.. Art. 11. If two sailing-ships are meeting end on, or nearly end on, so as to involve risk of collision, the helms of both shall be put to port, so that each may pass on the port side of the other. " "Art. 13. If two ships under steam are meeting end on, or nearly end on, so as to involve risk of collision, the helms of both shall be put to port, so that each may pass on the port side of the other.".
The additions by way of explanation are as follows:
"'£he said two articles, numbered 11 and 13, respectively, only apply to cases where ships are meeting end on, or nearly end on, in b'uch a manner a.9 to involve the rib'k of collision. They consequently do not apply to two ships which must, if both keep on their respective courses, pass clear of each other. The only CaHes in which the said two articles apply, are: when each of the two ships is end Oil, or nearly end on to the other; in other words, to cases in which, by day, each ship sees'the masts of the other in a line with her own; and, by ni.qht, to cases in which each ship is in such a position as to see both the side lights of the other. "The said two articles do not apply, by day, to cases in which a ship sees another ahead, crossing her own course; or, by night, to cases where the red light of one sHip is opposed to the red light of the other; or where the green of the other; or where a red light of one ship is opposed to the green light without a green light, or a green light without a red light, is seen ahead; or where both green and red lights are seen anywhere but ahead."
It would seem that nothing could be plainer or more explicit than this explanation of the practical application of the phrase, "nearly end on;" and that it removes, as was no doubt its design, the dangerous vagueness of the interpretation given to those words by Dr. ington. Capt. Bowen, a witness for the libellants, recognizes, apparently without reference to the rule, or the exposition of it which has been cited, the impropriety of a vessel in the position of the Condor changing her course on seeing a green and a white light two points on the starboard bow. In reply to a question in which the position of the Condor and the bearing of the Ping-On's green and white lights are stated, he says: "My green light was exposed to his, and I should keep on, taking the left-hand bank of the channel, but only under these circumstances." This witness was called to prove the custom of incoming and outgoing vessels to keep to the starboard side of the channel; but he informs us that even if on the wrong side of the channel, with the Lismore light only one-half a point on his port bow, he would still hold his course on seeing the white and green lights of an approaching vessel two points on his starboard bow. "If I altered my course and got into collision I would consider myself in the wrong." Capt. Dalrymple, one of the assessors, concurs substantially in the opinion of Capt. Bowen. In reply to the tenth interrogatory addressed to him by the consul he says:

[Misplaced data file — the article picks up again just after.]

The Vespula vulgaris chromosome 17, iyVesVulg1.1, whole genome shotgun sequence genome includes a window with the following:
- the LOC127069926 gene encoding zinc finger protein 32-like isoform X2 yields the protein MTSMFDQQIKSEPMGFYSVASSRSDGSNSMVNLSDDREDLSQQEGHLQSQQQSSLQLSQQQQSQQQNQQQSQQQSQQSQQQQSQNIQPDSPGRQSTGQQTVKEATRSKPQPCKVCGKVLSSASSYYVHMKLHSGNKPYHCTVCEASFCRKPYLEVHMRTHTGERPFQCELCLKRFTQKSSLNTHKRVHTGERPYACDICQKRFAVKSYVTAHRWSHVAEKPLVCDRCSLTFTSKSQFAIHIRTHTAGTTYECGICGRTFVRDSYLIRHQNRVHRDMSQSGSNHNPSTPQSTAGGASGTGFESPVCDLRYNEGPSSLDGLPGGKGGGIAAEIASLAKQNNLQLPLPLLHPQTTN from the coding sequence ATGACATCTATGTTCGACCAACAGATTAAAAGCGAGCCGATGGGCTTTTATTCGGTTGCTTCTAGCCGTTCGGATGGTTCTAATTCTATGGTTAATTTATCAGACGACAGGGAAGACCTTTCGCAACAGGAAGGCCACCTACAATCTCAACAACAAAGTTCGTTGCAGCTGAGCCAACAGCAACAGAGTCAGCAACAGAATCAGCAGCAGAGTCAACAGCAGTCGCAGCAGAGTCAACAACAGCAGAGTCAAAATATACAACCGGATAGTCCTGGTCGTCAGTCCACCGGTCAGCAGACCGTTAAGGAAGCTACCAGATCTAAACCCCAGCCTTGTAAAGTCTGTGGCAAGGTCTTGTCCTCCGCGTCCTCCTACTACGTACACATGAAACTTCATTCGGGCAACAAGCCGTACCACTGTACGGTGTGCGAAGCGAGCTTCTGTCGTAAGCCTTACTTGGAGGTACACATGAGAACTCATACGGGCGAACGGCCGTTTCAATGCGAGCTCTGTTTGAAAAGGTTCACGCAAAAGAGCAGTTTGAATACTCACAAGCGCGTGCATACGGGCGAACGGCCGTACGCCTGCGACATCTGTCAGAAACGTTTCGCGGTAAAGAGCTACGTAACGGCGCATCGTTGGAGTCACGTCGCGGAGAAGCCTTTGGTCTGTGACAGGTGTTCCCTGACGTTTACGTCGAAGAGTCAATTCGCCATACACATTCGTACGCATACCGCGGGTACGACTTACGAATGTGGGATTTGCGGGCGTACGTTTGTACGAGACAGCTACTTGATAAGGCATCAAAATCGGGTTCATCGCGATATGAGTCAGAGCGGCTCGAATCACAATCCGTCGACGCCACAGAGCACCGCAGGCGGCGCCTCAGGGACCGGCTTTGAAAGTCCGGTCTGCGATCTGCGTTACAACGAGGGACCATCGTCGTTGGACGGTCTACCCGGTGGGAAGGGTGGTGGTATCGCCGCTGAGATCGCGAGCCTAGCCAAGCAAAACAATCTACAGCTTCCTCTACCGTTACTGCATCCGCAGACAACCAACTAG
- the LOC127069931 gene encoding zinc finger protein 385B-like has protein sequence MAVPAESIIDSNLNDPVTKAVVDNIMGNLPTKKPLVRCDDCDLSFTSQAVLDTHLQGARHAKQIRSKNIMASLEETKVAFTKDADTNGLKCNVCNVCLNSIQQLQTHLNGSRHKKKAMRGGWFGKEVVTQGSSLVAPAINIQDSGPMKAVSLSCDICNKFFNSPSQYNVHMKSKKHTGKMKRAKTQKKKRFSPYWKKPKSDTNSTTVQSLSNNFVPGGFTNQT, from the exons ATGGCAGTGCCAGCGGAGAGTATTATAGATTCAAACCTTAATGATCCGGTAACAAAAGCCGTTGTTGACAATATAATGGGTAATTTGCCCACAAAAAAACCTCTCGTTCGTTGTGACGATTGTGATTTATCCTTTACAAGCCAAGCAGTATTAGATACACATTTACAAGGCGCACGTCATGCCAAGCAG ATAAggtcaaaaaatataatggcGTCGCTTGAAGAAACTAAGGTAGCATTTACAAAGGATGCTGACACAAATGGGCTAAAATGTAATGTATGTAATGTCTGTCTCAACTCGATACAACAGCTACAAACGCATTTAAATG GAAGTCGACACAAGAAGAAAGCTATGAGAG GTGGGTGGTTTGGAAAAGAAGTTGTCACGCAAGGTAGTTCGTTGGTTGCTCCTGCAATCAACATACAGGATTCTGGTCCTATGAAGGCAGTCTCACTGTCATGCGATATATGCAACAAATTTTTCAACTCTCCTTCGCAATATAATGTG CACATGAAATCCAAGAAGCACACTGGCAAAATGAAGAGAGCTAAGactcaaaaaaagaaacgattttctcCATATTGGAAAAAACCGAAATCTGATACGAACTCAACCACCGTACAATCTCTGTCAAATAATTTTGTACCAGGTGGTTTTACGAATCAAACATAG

" I think if the tug and Condor had ported their helms immediately after hearing the Ping-On's whistle announcing that she was porting, there would have been a collision, and I should have thought the Condor in the wrong in doing so, as there was not distance enough to have cleared the Ping-On."